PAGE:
I have just finished reading this book which was on my courses list for recommended reading.  Art and Photography has been edited by David Campany, published by Phaidon and covers the subject of contemporary photographic art from mainly the 1960s till the late 1990s.   Campany has divided the book in to topics:  Memories and Archives; Object object; Traces of Traces; The Urban and the Everyday; The Studio Image; The Arts of Reproduction; Just Looking; The Cultures of Nature.  He begins his book by explaining what he means for each topic title with the theory and history.  When I started to read this book I had read half way through this introduction section before I realized that it was best to read each part of the Introduction section along with the topic chapter itself as much of the introduction was referring to photos found in the relevant section in the book and reading the intro in conjunction with the section made more sense.  Some of the artists are illustrated and discussed two or three times in different topical sections dependent if their work has crossed over.

A useful book for consulting for ideas and for reference.

Photography a Concise History

Photography_a_Concise_History

I have just finished reading this book Photography a Concise History by Ian Jeffrey, published by Thames and Hudson.  ISBN: 0-500-20187-0.  This book was first published in 1981; so the history only goes up as fay as 1979 and is typically biased towards black-and-white images.  I guess partly due to the attitude towards colour photography at that time and also most amateurs and artists who may be reading this book would have predominately been working in black-and-white anyway.  Jeffrey sums up in the last lines of his book that he felt that American photographers were producing more diverse and interesting imagery than their European cousins at that time (1970s).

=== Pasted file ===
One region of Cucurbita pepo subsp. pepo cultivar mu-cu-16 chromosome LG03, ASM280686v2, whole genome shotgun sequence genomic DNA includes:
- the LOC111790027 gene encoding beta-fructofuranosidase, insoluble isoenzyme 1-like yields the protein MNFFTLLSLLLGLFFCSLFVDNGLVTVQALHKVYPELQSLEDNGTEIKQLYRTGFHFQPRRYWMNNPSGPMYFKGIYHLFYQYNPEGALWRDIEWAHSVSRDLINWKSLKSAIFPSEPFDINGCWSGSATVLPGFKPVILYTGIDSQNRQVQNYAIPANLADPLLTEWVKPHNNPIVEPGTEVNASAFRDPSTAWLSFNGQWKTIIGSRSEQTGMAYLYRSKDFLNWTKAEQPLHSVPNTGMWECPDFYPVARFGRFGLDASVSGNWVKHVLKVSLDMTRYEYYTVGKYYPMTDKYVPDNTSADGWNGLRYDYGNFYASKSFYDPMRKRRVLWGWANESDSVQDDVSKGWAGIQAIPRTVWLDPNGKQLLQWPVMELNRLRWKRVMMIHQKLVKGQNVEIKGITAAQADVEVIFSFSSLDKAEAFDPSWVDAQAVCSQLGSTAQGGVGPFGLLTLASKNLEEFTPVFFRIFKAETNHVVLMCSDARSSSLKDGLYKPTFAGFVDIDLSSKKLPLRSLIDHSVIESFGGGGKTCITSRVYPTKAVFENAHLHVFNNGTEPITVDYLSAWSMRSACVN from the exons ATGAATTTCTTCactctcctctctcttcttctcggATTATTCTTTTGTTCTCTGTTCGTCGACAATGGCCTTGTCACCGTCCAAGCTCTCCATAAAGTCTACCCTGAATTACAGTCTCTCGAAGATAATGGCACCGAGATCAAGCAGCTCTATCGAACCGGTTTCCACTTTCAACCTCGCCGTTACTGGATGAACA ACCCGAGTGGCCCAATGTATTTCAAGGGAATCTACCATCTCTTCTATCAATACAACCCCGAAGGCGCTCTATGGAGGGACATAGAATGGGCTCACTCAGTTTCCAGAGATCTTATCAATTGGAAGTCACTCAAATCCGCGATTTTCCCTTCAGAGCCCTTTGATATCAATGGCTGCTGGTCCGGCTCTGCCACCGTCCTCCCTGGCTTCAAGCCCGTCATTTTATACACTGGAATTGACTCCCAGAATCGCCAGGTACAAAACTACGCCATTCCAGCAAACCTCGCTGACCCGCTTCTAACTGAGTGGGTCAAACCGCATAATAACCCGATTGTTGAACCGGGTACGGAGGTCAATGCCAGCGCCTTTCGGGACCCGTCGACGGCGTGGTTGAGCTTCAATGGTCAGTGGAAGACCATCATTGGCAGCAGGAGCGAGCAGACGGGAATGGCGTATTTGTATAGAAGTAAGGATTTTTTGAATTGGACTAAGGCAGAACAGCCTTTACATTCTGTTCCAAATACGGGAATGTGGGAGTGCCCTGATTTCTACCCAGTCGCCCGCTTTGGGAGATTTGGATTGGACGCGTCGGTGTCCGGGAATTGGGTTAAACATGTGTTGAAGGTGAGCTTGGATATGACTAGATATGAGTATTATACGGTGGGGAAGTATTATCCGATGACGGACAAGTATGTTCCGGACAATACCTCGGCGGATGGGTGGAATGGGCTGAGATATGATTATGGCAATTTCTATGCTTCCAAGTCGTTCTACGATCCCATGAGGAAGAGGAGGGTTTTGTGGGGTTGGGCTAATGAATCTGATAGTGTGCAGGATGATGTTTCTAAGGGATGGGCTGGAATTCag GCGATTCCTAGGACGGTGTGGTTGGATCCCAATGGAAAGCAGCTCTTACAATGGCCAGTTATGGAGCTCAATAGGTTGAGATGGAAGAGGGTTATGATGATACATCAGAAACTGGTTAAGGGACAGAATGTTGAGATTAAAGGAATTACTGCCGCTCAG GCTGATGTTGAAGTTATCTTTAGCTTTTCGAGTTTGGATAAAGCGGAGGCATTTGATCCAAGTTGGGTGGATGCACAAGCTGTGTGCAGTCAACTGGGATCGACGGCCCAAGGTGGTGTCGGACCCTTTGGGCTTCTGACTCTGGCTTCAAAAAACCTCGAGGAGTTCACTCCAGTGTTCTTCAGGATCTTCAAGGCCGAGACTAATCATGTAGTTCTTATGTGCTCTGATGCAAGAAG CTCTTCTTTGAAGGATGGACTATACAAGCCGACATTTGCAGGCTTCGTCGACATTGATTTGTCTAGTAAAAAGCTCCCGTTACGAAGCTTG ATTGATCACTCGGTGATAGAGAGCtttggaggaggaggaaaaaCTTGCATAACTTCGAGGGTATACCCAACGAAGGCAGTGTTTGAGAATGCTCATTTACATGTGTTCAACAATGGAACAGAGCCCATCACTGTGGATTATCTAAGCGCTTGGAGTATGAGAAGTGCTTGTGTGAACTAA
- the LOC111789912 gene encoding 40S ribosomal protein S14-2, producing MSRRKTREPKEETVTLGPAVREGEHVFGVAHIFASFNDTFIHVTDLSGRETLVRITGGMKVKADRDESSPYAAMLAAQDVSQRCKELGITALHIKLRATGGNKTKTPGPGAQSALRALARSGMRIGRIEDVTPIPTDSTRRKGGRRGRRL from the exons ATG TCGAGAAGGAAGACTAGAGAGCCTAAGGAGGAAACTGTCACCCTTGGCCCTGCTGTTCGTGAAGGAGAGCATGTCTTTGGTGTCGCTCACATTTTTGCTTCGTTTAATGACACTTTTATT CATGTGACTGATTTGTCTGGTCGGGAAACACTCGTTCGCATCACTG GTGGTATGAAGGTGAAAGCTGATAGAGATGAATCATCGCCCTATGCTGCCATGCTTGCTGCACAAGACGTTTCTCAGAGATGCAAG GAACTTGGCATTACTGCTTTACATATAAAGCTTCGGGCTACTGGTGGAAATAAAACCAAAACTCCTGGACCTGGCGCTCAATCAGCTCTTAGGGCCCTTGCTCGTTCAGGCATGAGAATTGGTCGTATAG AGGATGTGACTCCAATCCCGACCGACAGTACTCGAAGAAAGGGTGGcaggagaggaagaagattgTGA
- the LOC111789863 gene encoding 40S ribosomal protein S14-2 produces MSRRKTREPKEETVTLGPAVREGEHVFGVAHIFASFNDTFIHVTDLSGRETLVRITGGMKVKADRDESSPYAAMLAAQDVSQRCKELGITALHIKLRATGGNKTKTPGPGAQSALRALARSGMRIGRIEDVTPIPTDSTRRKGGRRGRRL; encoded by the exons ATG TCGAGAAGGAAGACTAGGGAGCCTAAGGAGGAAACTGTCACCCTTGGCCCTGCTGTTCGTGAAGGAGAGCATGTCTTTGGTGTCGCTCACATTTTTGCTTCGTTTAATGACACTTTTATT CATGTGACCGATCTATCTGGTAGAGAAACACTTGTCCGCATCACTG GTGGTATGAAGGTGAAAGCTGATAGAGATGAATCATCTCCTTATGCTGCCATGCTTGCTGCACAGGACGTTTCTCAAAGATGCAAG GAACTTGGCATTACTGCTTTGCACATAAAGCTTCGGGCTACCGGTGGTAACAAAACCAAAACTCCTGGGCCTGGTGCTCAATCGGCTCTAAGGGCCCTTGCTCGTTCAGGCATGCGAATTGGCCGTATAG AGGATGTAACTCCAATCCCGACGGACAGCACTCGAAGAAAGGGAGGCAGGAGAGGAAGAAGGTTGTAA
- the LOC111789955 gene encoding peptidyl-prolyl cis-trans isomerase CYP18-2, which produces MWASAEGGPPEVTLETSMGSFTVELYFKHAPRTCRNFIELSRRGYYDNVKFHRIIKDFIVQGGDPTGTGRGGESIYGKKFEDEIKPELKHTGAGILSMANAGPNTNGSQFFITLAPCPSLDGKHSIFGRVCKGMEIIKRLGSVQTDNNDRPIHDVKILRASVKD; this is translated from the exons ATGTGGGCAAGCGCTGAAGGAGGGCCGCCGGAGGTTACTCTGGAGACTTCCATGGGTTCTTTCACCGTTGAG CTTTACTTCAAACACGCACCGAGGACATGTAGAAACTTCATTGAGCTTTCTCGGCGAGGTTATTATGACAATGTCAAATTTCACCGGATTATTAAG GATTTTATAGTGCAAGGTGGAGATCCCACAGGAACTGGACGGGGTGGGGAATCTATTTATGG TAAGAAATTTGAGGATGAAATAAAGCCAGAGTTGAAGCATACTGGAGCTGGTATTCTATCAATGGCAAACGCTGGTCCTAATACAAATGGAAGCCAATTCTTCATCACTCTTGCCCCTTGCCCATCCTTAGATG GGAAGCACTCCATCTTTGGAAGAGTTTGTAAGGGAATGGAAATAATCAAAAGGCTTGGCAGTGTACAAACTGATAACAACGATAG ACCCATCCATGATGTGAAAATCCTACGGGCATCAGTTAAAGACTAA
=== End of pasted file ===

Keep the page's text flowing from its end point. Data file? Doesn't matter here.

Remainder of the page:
Interesting book for timeline of development of photography for mainly Europe and America the rest of the world is hardly mentioned.  Early images are linked to the technical development of photography but this thread appears to be is lost by the 1920s and the development of the Leica.  However, very little is mentioned about Japan’s development of cameras or examples of artists work using any.  Interestingly by the time this book went to print most professional and amateurs were all using Japanese cameras.

A book to keep for reference.

Exercise-Project-3-Self-absented Portraiture


Photo by Nigel Shafran, Titled, 4th January 2004. Three bean soup, cauliflower vegetable cheese. Morning coffee and croissants. From the series Washing-up. Available to view online: http://nigelshafran.com

This image has a tell-tale clue that this is a man’s washing-up from the drying paint-brush hanging over the sink.  It doesn’t surprise me that these photos are taken by a man; but the choice of subject matter does.  I am sure many married men (I being one) often do the washing up.  My father often washes up for my mother but he often does such a poor job of it needs cleaning again.  Thankfully I don’t follow in this tradition.